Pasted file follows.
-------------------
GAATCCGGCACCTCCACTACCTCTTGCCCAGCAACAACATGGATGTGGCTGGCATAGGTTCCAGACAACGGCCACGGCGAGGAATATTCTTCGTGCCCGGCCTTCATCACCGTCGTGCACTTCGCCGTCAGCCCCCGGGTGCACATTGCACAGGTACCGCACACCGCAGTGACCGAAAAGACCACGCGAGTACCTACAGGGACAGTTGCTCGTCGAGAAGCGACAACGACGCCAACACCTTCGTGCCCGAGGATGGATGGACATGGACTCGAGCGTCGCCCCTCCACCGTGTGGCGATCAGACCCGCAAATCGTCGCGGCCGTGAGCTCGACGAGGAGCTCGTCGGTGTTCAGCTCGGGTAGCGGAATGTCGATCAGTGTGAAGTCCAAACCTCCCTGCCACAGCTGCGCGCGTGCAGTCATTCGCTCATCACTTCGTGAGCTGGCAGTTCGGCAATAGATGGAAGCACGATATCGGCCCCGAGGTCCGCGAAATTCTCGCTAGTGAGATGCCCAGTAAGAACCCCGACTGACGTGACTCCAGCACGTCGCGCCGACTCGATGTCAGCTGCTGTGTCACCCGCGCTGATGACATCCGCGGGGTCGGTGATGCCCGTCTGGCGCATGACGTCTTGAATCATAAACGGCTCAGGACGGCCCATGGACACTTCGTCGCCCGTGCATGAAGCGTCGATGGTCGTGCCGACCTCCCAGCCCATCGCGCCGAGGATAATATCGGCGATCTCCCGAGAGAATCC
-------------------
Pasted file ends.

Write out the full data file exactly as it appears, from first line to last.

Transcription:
GAATCCGGCACCTCCACTACCTCTTGCCCAGCAACAACATGGATGTGGCTGGCATAGGTTCCAGACAACGGCCACGGCGAGGAATATTCTTCGTGCCCGGCCTTCATCACCGTCGTGCACTTCGCCGTCAGCCCCCGGGTGCACATTGCACAGGTACCGCACACCGCAGTGACCGAAAAGACCACGCGAGTACCTACAGGGACAGTTGCTCGTCGAGAAGCGACAACGACGCCAACACCTTCGTGCCCGAGGATGGATGGACATGGACTCGAGCGTCGCCCCTCCACCGTGTGGCGATCAGACCCGCAAATCGTCGCGGCCGTGAGCTCGACGAGGAGCTCGTCGGTGTTCAGCTCGGGTAGCGGAATGTCGATCAGTGTGAAGTCCAAACCTCCCTGCCACAGCTGCGCGCGTGCAGTCATTCGCTCATCACTTCGTGAGCTGGCAGTTCGGCAATAGATGGAAGCACGATATCGGCCCCGAGGTCCGCGAAATTCTCGCTAGTGAGATGCCCAGTAAGAACCCCGACTGACGTGACTCCAGCACGTCGCGCCGACTCGATGTCAGCTGCTGTGTCACCCGCGCTGATGACATCCGCGGGGTCGGTGATGCCCGTCTGGCGCATGACGTCTTGAATCATAAACGGCTCAGGACGGCCCATGGACACTTCGTCGCCCGTGCATGAAGCGTCGATGGTCGTGCCGACCTCCCAGCCCATCGCGCCGAGGATAATATCGGCGATCTCCCGAGAGAATCC